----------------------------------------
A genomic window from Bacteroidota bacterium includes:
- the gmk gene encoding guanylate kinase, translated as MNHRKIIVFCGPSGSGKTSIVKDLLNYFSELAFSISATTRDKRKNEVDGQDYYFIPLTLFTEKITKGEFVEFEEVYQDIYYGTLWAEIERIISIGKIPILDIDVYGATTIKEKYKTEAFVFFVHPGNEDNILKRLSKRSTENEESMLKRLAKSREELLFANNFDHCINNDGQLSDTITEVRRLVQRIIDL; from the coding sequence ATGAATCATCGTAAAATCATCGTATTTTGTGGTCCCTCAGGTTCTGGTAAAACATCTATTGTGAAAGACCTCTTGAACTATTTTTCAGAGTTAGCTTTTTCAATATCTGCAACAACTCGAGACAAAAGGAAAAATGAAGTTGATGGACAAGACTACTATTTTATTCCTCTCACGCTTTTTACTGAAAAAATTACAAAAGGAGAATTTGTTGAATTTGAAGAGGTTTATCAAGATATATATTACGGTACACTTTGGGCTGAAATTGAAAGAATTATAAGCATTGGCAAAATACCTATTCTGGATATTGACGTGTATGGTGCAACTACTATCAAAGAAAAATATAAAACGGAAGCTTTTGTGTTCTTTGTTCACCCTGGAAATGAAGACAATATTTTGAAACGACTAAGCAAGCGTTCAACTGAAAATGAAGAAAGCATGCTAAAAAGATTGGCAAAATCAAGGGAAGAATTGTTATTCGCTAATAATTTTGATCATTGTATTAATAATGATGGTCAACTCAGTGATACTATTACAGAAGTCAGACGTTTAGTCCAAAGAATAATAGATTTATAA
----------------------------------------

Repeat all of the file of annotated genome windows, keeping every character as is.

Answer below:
A genomic window from Bacteroidota bacterium includes:
- the gmk gene encoding guanylate kinase, translated as MNHRKIIVFCGPSGSGKTSIVKDLLNYFSELAFSISATTRDKRKNEVDGQDYYFIPLTLFTEKITKGEFVEFEEVYQDIYYGTLWAEIERIISIGKIPILDIDVYGATTIKEKYKTEAFVFFVHPGNEDNILKRLSKRSTENEESMLKRLAKSREELLFANNFDHCINNDGQLSDTITEVRRLVQRIIDL; from the coding sequence ATGAATCATCGTAAAATCATCGTATTTTGTGGTCCCTCAGGTTCTGGTAAAACATCTATTGTGAAAGACCTCTTGAACTATTTTTCAGAGTTAGCTTTTTCAATATCTGCAACAACTCGAGACAAAAGGAAAAATGAAGTTGATGGACAAGACTACTATTTTATTCCTCTCACGCTTTTTACTGAAAAAATTACAAAAGGAGAATTTGTTGAATTTGAAGAGGTTTATCAAGATATATATTACGGTACACTTTGGGCTGAAATTGAAAGAATTATAAGCATTGGCAAAATACCTATTCTGGATATTGACGTGTATGGTGCAACTACTATCAAAGAAAAATATAAAACGGAAGCTTTTGTGTTCTTTGTTCACCCTGGAAATGAAGACAATATTTTGAAACGACTAAGCAAGCGTTCAACTGAAAATGAAGAAAGCATGCTAAAAAGATTGGCAAAATCAAGGGAAGAATTGTTATTCGCTAATAATTTTGATCATTGTATTAATAATGATGGTCAACTCAGTGATACTATTACAGAAGTCAGACGTTTAGTCCAAAGAATAATAGATTTATAA